JP Morgan, Goldman Sachs, UBS and Credit Suisse are examples of other private banks. See our article “Three Tools of the Mega Rich” for more information on private banks.
Asset levels required to utilize private banking vary, but typically can be upwards of 5 to 10 million US dollars.
Wealth camps sponsored by private banks, universities, and vendors.
Week long “camps” or seminars, restricted to participants with net worth in the 10 to 20 million US dollar range and selective in an application based entrance process, offer a chance for families (not just offspring) to gather with peers, experts, teachers and advisers to learn wealth management topics and chat with peers about problems of the rich.
Most charge in the range of $5000 to $10,000 per participant for the week (not including travel, room and board) and recommend that multiple members from the same family attend together. Most limit the number of participants per session to 35 or fewer.
The Wharton School and the Institute for Private Investors (IPI) session, for instance, covers the following subjects:
- History of Financial Markets
- Asset Allocation
- Modern Portfolio Theory
- Evaluation of Investment Managers
- Alternative Investments
- Family Governance and Wealth Transfer
- Real Estate
- Decision Making
- Subprime Crisis and Public Policy
Other programs include:
- The University of Chicago Booth School of Business Private Wealth Management Program
- Stanford Graduate School of Business Wealth Management Program
- Wealth Bridge Partners program
- University of California Irvine Skills Retreat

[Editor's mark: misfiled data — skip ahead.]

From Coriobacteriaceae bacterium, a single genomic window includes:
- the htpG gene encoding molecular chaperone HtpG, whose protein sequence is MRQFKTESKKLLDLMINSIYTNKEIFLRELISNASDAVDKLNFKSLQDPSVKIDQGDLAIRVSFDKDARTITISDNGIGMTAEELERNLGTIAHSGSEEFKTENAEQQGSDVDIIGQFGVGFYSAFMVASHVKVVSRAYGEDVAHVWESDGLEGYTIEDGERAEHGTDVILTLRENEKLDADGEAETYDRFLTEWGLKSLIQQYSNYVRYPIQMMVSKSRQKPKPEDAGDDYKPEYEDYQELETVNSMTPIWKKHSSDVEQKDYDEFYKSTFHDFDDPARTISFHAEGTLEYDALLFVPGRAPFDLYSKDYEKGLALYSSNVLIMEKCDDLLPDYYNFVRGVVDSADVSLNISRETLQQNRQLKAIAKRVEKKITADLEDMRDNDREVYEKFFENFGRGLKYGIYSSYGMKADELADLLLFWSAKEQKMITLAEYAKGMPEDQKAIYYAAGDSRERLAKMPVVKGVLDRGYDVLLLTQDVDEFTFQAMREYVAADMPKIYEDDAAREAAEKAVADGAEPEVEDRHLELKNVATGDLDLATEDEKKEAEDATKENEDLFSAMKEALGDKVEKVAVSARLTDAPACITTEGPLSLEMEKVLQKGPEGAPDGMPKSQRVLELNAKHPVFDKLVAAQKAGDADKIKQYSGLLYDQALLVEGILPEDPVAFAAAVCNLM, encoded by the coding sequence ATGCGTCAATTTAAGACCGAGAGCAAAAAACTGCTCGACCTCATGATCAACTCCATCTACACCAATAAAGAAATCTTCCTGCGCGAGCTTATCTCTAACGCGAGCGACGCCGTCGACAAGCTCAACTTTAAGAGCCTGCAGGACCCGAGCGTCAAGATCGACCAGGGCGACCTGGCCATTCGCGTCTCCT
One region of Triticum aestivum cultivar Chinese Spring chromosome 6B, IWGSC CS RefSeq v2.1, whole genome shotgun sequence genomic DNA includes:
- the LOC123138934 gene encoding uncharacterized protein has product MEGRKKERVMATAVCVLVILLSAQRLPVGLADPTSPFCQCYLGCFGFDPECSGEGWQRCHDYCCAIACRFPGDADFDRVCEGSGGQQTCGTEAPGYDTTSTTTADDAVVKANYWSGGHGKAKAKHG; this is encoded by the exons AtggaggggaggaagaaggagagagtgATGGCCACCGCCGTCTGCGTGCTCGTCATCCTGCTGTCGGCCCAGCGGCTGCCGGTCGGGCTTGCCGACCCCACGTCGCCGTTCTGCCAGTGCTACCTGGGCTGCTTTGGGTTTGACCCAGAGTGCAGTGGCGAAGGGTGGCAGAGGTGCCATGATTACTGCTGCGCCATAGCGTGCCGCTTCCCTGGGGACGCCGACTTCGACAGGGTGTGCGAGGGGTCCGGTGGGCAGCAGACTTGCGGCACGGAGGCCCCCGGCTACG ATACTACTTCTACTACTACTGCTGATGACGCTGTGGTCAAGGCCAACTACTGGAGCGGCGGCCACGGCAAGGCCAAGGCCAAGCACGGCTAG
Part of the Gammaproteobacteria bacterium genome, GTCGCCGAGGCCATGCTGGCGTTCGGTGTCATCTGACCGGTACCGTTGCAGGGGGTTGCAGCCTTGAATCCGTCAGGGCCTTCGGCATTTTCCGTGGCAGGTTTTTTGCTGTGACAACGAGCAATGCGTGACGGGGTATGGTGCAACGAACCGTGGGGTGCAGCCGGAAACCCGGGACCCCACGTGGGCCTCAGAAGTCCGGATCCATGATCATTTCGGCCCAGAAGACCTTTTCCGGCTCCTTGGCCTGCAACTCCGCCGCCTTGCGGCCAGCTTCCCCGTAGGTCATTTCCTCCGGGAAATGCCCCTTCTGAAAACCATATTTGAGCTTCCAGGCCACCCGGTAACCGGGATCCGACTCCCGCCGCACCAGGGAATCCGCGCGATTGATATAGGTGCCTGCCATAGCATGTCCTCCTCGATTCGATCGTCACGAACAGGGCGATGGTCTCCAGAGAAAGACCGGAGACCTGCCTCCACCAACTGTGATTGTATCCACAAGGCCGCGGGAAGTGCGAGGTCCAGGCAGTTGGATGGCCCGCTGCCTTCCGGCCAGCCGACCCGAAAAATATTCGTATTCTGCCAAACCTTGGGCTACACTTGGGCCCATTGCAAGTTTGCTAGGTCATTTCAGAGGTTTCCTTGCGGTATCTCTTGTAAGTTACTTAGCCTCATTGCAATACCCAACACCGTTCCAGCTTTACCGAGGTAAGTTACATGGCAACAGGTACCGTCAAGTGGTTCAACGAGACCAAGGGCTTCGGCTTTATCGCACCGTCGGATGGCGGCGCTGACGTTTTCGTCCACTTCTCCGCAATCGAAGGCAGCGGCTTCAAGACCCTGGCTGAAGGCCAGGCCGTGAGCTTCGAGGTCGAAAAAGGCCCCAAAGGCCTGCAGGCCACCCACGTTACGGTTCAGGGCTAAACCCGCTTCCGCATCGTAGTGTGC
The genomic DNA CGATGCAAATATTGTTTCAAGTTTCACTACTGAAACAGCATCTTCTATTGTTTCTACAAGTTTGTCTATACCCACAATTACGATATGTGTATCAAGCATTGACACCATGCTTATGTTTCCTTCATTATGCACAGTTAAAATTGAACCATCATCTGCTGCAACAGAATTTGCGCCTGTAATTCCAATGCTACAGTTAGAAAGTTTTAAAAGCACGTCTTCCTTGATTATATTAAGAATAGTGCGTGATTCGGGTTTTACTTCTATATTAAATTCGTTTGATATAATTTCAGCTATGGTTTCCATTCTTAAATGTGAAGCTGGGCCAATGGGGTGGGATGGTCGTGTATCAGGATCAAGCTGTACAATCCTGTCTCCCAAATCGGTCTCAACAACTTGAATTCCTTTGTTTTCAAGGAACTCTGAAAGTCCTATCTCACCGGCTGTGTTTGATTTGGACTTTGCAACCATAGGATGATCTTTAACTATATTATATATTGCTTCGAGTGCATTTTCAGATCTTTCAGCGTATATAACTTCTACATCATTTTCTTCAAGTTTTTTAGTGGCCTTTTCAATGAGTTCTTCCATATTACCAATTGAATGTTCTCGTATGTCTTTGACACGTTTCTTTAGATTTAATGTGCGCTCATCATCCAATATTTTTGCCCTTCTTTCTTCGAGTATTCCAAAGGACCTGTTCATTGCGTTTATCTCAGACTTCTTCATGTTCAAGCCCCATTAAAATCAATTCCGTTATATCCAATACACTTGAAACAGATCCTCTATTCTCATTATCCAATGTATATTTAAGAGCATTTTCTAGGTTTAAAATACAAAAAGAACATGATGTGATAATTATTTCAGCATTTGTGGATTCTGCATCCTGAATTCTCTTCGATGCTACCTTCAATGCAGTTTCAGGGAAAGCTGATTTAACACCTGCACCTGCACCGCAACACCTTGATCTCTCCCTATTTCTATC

- Citi Private Bank “The Next Generation of Wealth.” summer camp
But what about the rest of us?
If you are Category One Wealth Holder or merely affluent or aspiring affluent, more options for training your offspring in personal finance topics are becoming available. For instance, there are numerous web sites sponsoring teaching materials such as online games, courses and curriculum.
In addition there are money camps available in the less-than-nosebleed price range such as the one discussed in the below video.
“Preparing the Next Generation for the Responsibilities of Ownership” by Sara Hamilton; Joline Godfrey
The Journal of Wealth Management; Winter 2007
Wells Fargo web site https://www.wellsfargo.com/familywealth/guidance/strategies/education_stewardship
WealthBridge Partners web site http://www.wealthbridgepartners.com/website/article.asp?id=6
Family Office Exchange web site http://www.foxexchange.com/public/fox/membership/about.asp
Wharton web site http://executiveeducation.wharton.upenn.edu/open-enrollment/finance-programs/private-wealth-management-program.cfm
Chicago Booth web site http://chicagoexec.net/chicago.nsf/PROGRAM.html?opennavigator&id=230
Stanford web site http://www.gsb.stanford.edu/exed/wmp/
“Youth in Asia Go to Wealth Camp” by Alison Tudor in Wall Street Journal Personal Finance September 10, 2010 (http://online.wsj.com/article/SB10001424052748703720004575477551294055336.html)
“Richie Rich 101” by Robert Frank in Los Angeles Times July 29, 2007 (http://online.wsj.com/article/SB10001424052748703720004575477551294055336.html)